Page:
Microsoft will finally reconcile version identifiers with Windows 10

If you’re a regular user and not a developer, you may not have noticed that internal Windows version identifiers have been stuck at 6.x since Vista.

Vista was a disaster, with one of the biggest problems being software compatibility. Programs that worked fine on Windows XP no longer worked on Vista. One reason that happened was that Microsoft bumped the internal version of Windows from 5 (XP) to 6 for Vista. This caused a lot of software to get confused and stop working.

This made Microsoft much more reluctant to make major changes to the internal version number for subsequent releases of Windows. The internal version identifier for Windows 7 is 6.1. For Windows 8, it’s 6.2, and for Windows 8.1, it’s 6.3.

Microsoft also got to work on finding better ways to get around software compatibility issues, and developed the Application Compatibility tools, which include a simple method for tricking software into thinking it’s running on a different version of Windows.

With Windows 10, Microsoft apparently plans to get back to internal version numbers that make sense, and they’re also using this opportunity to finally make the internal version match the external version. Windows 10 will be identified internally as version 10.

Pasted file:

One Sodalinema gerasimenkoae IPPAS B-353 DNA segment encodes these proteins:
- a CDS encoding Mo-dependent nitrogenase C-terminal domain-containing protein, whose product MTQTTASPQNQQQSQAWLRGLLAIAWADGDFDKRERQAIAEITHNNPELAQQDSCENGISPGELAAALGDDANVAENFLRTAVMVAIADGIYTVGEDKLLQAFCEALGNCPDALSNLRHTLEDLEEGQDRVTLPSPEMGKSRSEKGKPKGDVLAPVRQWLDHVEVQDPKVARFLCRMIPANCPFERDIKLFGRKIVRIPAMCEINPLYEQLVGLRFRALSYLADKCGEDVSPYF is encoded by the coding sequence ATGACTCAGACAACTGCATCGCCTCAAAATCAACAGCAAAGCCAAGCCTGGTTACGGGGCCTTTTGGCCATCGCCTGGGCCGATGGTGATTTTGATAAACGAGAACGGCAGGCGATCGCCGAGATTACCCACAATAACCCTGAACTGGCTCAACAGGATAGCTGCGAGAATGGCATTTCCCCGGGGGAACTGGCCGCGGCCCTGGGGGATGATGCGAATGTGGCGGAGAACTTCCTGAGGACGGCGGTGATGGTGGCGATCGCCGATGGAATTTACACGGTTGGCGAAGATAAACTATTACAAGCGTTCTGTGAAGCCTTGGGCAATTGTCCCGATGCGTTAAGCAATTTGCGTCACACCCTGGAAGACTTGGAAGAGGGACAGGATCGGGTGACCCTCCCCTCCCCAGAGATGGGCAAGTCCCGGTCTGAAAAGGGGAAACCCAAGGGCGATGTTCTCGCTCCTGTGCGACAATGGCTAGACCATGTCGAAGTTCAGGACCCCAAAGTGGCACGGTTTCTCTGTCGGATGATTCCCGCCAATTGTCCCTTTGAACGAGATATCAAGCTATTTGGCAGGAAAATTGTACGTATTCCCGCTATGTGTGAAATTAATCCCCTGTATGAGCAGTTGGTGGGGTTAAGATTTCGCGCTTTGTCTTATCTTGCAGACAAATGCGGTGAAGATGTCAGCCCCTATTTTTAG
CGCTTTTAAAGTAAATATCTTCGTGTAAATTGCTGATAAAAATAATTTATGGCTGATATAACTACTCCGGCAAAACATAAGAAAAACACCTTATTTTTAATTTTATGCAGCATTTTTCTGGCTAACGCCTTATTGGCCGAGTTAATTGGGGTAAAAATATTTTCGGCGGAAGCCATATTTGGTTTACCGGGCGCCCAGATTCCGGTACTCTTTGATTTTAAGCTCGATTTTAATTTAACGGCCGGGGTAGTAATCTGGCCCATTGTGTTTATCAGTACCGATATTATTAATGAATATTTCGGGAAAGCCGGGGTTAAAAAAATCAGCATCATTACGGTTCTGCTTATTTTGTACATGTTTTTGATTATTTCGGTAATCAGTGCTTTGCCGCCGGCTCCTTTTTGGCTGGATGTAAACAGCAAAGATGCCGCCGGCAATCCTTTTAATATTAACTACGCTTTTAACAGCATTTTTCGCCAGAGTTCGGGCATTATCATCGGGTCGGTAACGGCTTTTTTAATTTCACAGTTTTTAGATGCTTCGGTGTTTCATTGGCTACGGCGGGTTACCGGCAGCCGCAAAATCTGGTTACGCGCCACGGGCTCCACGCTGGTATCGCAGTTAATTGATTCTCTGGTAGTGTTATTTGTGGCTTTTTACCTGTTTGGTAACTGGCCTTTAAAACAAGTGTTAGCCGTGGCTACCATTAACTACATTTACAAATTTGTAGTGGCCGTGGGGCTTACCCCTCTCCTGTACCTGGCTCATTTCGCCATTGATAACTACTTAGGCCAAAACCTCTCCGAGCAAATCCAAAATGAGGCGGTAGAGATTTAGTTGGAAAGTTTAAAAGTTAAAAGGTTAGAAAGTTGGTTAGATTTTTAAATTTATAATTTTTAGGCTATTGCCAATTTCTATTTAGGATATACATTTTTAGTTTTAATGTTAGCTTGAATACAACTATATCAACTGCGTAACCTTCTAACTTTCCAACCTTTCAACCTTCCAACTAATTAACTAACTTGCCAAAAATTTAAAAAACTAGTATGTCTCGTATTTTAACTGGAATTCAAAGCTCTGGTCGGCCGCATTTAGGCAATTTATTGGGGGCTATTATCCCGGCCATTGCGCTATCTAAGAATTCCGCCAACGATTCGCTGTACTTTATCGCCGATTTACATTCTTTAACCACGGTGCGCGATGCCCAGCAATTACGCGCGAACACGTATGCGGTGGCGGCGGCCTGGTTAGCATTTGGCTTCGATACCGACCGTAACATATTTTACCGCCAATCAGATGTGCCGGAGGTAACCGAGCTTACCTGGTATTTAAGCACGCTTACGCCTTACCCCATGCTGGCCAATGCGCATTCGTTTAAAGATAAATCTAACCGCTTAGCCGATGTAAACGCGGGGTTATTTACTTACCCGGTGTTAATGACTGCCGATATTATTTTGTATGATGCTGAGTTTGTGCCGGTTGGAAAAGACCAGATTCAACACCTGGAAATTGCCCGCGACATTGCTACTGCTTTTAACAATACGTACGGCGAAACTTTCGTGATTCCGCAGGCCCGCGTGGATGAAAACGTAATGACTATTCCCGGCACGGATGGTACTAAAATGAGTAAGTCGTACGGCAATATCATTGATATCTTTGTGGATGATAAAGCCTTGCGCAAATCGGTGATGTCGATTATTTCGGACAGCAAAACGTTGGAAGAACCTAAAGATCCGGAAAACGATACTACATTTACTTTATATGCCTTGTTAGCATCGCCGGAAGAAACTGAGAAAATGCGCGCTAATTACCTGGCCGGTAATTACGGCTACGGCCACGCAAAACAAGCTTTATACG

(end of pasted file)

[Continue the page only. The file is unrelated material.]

About jrivett

Jeff Rivett has worked with and written about computers since the early 1980s. His first computer was an Apple II+, built by his father and heavily customized. Jeff's writing appeared in Computist Magazine in the 1980s, and he created and sold a game utility (Ultimaker 2, reviewed in the December 1983 Washington Apple Pi Journal) to international markets during the same period. Proceeds from writing, software sales, and contract programming gigs paid his way through university, earning him a Bachelor of Science (Computer Science) degree at UWO. Jeff went on to work as a programmer, sysadmin, and manager in various industries. There's more on the About page, and on the Jeff Rivett Consulting site.

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